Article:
Goldman Sachs considers building cloud service to sell to other finance firms

Internal memo reveals that bank could provide an Amazon Web Services-like cloud service to financial services companies

US bank Goldman Sachs is considering converting its cloud investments into a non-financial services product line by creating a cloud-based core technology platform that could be sold as a service to other financial services companies.

The bank is considering emulating Amazon Web Services (AWS) in how it sells access to its cloud platform and cloud-based tools, but with a platform focused on the financial services sector.

According to Yahoo Finance, an internal memo from Goldman Sachs’ co-CIO Marco Argenti – a former AWS employee – the bank could take lessons on how to monetise its cloud expertise.

“In the same way AWS was conceived, both as an internal product to streamline Amazon.com’s operations and as an external product to offer the same benefits to any company facing similar issues, our core technology services can be externalised to other financial institutions,” Argenti wrote in the memo seen by Yahoo Finance.

Argenti described a new type of cloud that is designed to meet the needs of businesses in the financial services sector. “As increasing customer requirements, regulations and scale put more pressure on companies to increase their technology investment in order to remain competitive, we believe there is an opportunity to externalise some of our services in the form of a financial cloud and turn engineering investments from costs into revenue streams,” he wrote.

Financial services companies are looking for cloud platforms to build products and services to help them compete in the face of a transformation in the sector brought on by digital technologies.

Goldman Sachs has used the cloud to launch new products, such as a digital challenger bank called Marcus, which offers savings accounts to consumers, whereas the bank is traditionally focused on institutional investors.

Read more about financial services in the cloud

  • The financial services community has gone from being one of the least likely sectors to adopt cloud to becoming one of its keenest users, as regulator attitudes to using the technology have become more accommodating.
  • Nationwide Building Society is in the throes of a cloud and DevOps-focused effort to re-platform its digital banking and mortgage services, its director of mobile and digital, James Smith, tells Computer Weekly.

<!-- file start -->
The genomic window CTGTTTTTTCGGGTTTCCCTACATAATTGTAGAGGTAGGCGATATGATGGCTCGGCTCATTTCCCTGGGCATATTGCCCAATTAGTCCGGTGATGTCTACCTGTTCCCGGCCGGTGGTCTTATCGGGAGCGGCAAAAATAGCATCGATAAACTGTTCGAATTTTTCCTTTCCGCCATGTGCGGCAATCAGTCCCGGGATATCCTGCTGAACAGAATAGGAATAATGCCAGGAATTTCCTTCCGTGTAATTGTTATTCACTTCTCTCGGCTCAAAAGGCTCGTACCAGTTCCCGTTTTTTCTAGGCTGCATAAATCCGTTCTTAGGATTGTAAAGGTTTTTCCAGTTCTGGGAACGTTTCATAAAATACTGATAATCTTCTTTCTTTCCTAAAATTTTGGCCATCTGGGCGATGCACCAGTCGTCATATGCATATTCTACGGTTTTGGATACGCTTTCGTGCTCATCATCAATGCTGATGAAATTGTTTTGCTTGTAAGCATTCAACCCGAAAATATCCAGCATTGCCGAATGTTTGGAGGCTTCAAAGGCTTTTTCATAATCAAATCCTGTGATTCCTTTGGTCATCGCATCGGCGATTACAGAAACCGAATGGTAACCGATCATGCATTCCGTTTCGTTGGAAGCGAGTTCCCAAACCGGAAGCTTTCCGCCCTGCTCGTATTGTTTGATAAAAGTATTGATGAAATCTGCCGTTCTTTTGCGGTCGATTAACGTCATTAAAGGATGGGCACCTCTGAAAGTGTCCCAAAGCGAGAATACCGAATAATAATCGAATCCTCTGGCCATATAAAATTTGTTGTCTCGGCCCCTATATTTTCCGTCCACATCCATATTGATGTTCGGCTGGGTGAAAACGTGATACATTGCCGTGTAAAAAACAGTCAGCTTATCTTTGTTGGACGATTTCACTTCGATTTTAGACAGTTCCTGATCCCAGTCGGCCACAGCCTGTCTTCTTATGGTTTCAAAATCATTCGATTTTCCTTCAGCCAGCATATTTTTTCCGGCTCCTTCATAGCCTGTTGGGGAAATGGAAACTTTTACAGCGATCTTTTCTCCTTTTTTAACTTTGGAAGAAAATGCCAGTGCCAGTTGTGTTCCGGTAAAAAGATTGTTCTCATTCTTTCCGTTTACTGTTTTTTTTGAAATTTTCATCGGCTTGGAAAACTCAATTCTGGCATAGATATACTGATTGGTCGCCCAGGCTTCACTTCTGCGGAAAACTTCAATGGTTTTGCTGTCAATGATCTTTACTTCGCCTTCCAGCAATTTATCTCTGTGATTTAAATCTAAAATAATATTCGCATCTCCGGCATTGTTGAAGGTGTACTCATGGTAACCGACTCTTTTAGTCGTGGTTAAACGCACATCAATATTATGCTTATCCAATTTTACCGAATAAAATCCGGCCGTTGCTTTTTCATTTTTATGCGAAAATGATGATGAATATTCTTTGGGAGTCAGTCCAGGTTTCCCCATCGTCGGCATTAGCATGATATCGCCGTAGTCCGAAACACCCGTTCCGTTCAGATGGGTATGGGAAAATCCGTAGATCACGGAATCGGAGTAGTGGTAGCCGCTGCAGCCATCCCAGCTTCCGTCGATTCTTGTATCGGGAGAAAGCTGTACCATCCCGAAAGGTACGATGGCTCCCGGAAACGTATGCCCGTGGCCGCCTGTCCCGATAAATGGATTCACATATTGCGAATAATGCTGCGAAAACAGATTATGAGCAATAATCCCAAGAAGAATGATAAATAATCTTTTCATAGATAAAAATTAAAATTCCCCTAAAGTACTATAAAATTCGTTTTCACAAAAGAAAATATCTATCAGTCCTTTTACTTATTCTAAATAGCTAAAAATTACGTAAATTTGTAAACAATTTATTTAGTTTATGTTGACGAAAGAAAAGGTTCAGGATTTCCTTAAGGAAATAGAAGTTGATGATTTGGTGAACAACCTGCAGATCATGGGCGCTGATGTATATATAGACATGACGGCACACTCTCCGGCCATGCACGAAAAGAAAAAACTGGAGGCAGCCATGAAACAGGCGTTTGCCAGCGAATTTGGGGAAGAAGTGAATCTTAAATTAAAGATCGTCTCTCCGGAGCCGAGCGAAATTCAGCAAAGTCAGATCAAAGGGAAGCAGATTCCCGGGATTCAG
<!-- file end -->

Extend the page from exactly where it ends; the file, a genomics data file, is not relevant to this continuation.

• Barclays Bank has revealed it is two years into a digital transformation project that will see it shut datacentres and go all-in on the Amazon Web Services (AWS) public cloud.
  • UK digital challenger bank Tandem migrated from its initial IT infrastructure to the AWS cloud over just one weekend in November without a hitch.

But not many financial services firms have IT resources anywhere near the scale of Goldman Sachs’. Software engineering is a huge part of the investment bank’s operations – it has 11,000 developers worldwide, making up a large chunk of its 35,000 workforce.

Joanne Hannaford, partner in Goldman Sachs’ engineering division, heads up technology in Europe. Speaking at the AWS event last year, Hannaford said that although Goldman Sachs, like its competitors, had been using cloud for a long time in terms of virtualisation and building private clouds, now it is building new businesses completely in the cloud.

The Marcus platform was implemented in the UK, end to end, in just 11 months, which Hannaford said would have been unthinkable in the past if the company had needed to provision its own hardware, which would have taken five months on its own.

Financial services companies are a huge customer base for AWS, but banks are only scraping the surface of how far they could go with public cloud services, so there is room for more suppliers.

But things are changing and AWS’s financial services chief, Scott Mullins, said cloud computing has come a long way in a short time – in this case, how banks can use the cloud to develop products.

At a recent event, Mullins said the National Australia Bank (NAB) has internal tools to help train 3,000 staff on how to use modern technology to create applications, and is using the cloud to support this. “At NAB, staff no longer need permission to build something in the cloud,” he said. “If you want to build something on AWS at NAB, you can do it immediately without asking.”

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